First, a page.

Don’t Leave Part-Time Workers Out of the Health Care Discussion

As companies begin to navigate the complexities of the Affordable Care Act, workplace confusion and tension continues to build. Employers are unsure about how to communicate the impending health care changes to part-time workers — who are likely to be most impacted by the mandate — and employees report feeling confused and frustrated as to what the mandate will mean for them.

While most part-time workers have heard about the act, 21 percent of part-time employees out of 2,066 U.S. adults surveyed recently by The Workforce Institute at Kronos Inc. reported being unaware of how the mandate will impact them. Seven percent reported that they were unfamiliar with the mandate altogether.

When asked how they felt about the changes associated by the health care mandate, 27 percent of the survey respondents said they were “confused,” 25 percent said they were “hopeful” and 22 percent said they were “angry,” revealing a division of employee understanding.

“Their uncertainty relates very much to lack of familiarity with the details of the act,” said Tim Porter-O’Grady, a senior partner at Tim Porter-O’Grady Associates Inc., a health care consulting firm. “The survey indicates the need for policy leaders and employers to generate clear and accurate information regarding health insurance coverage and the impact of the [Affordable Care Act] on the lives of their employees.”

Starting in January 2014, the Affordable Care Act will require companies with 50 or more employees to provide low-cost health insurance coverage to full-time employees starting next year. A company is not required to cover part-time employees who work fewer than 30 hours a week, causing many companies to alter employment strategies during the current probationary period.

This has been the impetus for change as companies reliant upon low-cost labor, such as Papa John’s Pizza, McDonald’s and Jimmy John’s, are moving more employees into part-time positions to avoid the benefit requirement that will cost an employer, on average, about $9,500 a year per employee, according to a 2012 study by the Automatic Data Processing, Inc. Research Institute.

The employees surveyed by The Workforce Institute reported feeling unsure about whether the upcoming health care changes would cost them more or less money, if their work hours would be cut, or if they would even qualify for health care coverage.

For companies that primarily rely on part-time employees, particularly in the retail, food service and hospitality industries, the cloud of confusion has started to create a stressful work environment with an unclear long-term impact.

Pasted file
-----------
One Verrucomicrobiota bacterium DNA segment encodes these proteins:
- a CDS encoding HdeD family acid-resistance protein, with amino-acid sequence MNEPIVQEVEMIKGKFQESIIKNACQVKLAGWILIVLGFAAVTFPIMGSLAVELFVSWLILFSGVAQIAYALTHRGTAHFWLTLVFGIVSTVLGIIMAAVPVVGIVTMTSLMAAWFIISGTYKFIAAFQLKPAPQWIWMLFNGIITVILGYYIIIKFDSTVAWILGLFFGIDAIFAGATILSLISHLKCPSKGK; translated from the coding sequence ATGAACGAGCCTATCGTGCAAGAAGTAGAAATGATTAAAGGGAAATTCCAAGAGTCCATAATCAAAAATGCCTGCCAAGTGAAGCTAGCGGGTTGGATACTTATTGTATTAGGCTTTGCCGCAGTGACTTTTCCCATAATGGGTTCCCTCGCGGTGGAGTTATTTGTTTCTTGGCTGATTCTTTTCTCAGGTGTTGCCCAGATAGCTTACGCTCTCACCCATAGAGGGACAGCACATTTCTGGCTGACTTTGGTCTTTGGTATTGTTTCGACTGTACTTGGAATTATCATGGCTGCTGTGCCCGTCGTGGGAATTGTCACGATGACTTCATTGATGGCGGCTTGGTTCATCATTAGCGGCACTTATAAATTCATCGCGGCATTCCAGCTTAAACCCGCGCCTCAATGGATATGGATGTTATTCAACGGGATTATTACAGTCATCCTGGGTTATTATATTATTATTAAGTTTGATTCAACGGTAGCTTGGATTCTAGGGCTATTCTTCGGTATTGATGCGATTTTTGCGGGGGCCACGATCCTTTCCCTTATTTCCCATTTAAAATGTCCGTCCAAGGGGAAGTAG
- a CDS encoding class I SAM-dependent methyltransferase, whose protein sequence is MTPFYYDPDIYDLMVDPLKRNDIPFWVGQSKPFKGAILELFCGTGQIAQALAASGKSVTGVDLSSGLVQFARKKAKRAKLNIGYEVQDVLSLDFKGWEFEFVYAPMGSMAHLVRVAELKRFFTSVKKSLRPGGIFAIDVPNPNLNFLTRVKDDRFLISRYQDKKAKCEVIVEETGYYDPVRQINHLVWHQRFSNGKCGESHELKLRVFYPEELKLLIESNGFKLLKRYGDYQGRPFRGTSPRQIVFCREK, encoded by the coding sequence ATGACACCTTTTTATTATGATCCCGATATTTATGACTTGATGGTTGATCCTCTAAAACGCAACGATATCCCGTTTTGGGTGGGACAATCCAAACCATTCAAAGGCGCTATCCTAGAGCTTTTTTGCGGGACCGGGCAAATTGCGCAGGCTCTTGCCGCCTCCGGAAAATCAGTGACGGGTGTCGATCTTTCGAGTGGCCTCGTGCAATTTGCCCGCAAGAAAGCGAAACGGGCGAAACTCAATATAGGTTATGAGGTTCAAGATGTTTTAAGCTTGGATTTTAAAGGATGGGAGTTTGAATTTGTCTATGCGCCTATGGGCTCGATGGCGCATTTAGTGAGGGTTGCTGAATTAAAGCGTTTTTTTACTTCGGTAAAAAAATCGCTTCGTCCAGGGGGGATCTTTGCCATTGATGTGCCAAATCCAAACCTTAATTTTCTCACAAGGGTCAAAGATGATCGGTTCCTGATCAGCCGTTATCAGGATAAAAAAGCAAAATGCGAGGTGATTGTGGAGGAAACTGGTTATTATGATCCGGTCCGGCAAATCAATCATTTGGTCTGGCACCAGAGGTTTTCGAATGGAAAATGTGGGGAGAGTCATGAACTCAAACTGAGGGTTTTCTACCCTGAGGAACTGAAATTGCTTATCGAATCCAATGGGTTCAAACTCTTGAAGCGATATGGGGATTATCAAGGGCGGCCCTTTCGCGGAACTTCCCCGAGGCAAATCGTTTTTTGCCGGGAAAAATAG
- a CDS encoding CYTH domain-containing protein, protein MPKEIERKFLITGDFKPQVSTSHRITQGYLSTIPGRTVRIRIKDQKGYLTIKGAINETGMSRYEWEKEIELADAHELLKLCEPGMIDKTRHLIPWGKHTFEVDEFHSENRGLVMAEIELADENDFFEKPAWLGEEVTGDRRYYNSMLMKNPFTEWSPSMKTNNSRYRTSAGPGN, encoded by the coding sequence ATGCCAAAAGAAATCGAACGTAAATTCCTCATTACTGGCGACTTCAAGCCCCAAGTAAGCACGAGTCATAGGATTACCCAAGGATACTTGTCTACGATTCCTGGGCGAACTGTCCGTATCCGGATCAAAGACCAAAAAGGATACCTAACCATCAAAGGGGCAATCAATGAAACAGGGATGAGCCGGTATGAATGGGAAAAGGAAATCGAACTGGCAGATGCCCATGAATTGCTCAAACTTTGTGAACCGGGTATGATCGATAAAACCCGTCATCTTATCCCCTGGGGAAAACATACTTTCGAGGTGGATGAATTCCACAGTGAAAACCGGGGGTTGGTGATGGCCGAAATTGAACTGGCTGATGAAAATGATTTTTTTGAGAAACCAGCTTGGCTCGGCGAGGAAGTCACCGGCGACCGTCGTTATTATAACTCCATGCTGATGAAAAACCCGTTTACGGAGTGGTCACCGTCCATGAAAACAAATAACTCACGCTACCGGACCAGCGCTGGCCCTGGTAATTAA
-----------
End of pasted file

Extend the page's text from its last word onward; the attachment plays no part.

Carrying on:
Communicate to Clarify
The problem for many companies has been a lack of communication to part-time employees about how the mandate will impact them, according to Joyce Maroney, director of The Workforce Institute. She said the lack of communication may stem from an employer’s own confusion about the mandate.

“It’s a 974-page document — few people have probably read it,” Maroney said. “There’s been a fair amount of controversy, and some organizations may have held back on their preparations.”

During the current probationary period, employees are being classified as either full time or part time by the amount of hours they are working. Employees classified as part time will be responsible for providing their own health care coverage next year — an added stress.

“I would like to think that employers would spell out options for part-time employees that don’t qualify for company care,” Maroney said. “The more that employers can filter this down to a level of understanding the better. Make it as personal as possible so [employees] can understand it.”

The best communication strategy will be informed by an employee’s needs. After deciding what information employees need to know, companies can communicate it by tacking a notice up in the break area or reaching out via social media. Businesses can also suggest outside resources such as healthcare.gov to help part-time workers navigate through the change, Maroney said.

Many companies, however, have yet to implement a transition or outreach strategy, and some have opted to ignore the mandate altogether. The penalty for failing to offer full-time employees health care benefits is a modest $2,000 per employee, which may sound like a bargain compared with the cost of providing health care coverage.

While the penalty rate is expected to rise over time, many companies are taking advantage of the seemingly inexpensive penalty next year, and some of them have yet to inform their employees of their decision, according to recent industry reports.

Companies need to develop communication strategies that will transition workers into the new health care changes, failing which workers will continue to feel confused and uneasy about the upcoming changes.

Jessica DuBois-Maahs is an editorial intern at Talent Management magazine. She can be reached at editor@talentmgt.com.